Vivienne Cox, a member of Oxford Saïd’s Global Leadership Council, talks leadership, purpose, and legacy with Caroline Scotter Mainprize.
What do you think makes a good leader?
I think it’s an ego which is under control; a degree of personal humility; and I think it is the capacity to truly listen. Those to me are the three fundamental qualities of a great leader. However, they are in contrast to many of the examples that we see around the place! There are many leaders who like to position themselves as riding in on a white charger, and I find that actually they can achieve a lot – but what they don’t achieve is truly great followership and the very, very best from every single person in their organisation. Whereas I think this other style, which is a lower ego, more humble, more open style of leadership actually does get that.
People who’ve got those characteristics don’t necessarily even think of themselves as leaders, but when they get to the tops of organisations they can be very effective. And it’s also a much lower-stress way of leading, both for the individual involved and also for everyone around them.
You need a certain amount of ego to be able to push yourself forward …
Yes, but not so much that it takes over. Also, I’ve observed people who don’t seem to have large egos when they first move into a leadership role, but over time that ego becomes more and more present. It is a lonely place at the top of an organisation and people do tend to tell you what they think you want to hear, and after a while you start to believe it.
So what’s the best way to get round that?
Having a few kids helps! They are the great levellers, especially young children. Seriously, I think it’s really important to have family and friends around, and colleagues at work, who tell you the truth, and who keep telling you the truth, and keep reflecting back to you what’s really going on.
At Oxford Saïd we talk a lot about ‘purpose’ in relation to leadership. And it seems to mean different things to different people. What’s your take on it?
I think it’s incredibly important that businesses have a sense of purpose, and it has to be felt throughout the organisation. In fact, it’s among my criteria when I’m choosing boards to sit on.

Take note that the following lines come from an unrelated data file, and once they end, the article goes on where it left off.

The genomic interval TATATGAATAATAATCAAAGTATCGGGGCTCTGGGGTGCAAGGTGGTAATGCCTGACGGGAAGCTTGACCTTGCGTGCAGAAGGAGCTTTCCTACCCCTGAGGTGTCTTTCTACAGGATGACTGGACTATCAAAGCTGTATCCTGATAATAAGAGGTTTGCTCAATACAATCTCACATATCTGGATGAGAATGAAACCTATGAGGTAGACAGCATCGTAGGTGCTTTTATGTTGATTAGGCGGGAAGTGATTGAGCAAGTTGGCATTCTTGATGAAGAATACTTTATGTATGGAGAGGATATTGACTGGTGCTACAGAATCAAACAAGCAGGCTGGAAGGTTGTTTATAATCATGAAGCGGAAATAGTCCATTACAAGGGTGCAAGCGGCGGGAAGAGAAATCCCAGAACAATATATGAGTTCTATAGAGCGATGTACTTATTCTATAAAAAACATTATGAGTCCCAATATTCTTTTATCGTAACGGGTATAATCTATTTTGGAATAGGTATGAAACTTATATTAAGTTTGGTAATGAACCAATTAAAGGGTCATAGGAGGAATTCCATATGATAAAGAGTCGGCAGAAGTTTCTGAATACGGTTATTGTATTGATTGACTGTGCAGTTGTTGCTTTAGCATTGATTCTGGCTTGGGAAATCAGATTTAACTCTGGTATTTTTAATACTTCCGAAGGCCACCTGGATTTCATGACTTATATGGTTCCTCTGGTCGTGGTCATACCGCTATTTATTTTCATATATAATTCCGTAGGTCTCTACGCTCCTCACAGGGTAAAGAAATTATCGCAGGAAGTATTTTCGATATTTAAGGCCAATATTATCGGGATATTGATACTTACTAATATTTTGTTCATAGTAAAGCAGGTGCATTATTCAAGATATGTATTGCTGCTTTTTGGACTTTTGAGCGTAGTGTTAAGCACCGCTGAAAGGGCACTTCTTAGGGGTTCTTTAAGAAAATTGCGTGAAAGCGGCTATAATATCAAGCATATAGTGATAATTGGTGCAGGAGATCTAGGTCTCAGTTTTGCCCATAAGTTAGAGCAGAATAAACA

To me, purpose is something bigger than the pure business objectives – although those of course are important. If I take the example of GSK [she is on the board], they’ve done some really ground-breaking work in the way they price vaccines into different markets, to the extent that other pharmaceutical companies are beginning to follow suit. GSK introduced the notion of tiered pricing - there are different pricing levels depending on the GDP of the country. I think that’s a brilliant idea. What’s really interesting is that it has increased the volume of vaccines that they sell, and that of course brings down the variable cost! I do think that if you’ve got your purpose right, it ends up being good for your business too.
In this area, the focus tends to be on the Chief Executive. But the Chief Executive has to deal with lots of different people, and major shareholders are also stakeholders. How do you manage those relationships in order to be able to follow a purpose?
Yes, Unilever’s Paul Polman has gone on record as saying ‘I’ve been spending too much time on things relating to our corporate purpose, and the investors are telling me I need to spend more time on the business’ And I’ve heard other Chief Executives say similar things, that you’ve got to get the balance right. But I don’t think this notion of purpose is held only by the CEO. For it to work and for it to be real, it has to be held everywhere in the organisation from top to bottom, and genuinely influence all everyday business decisions.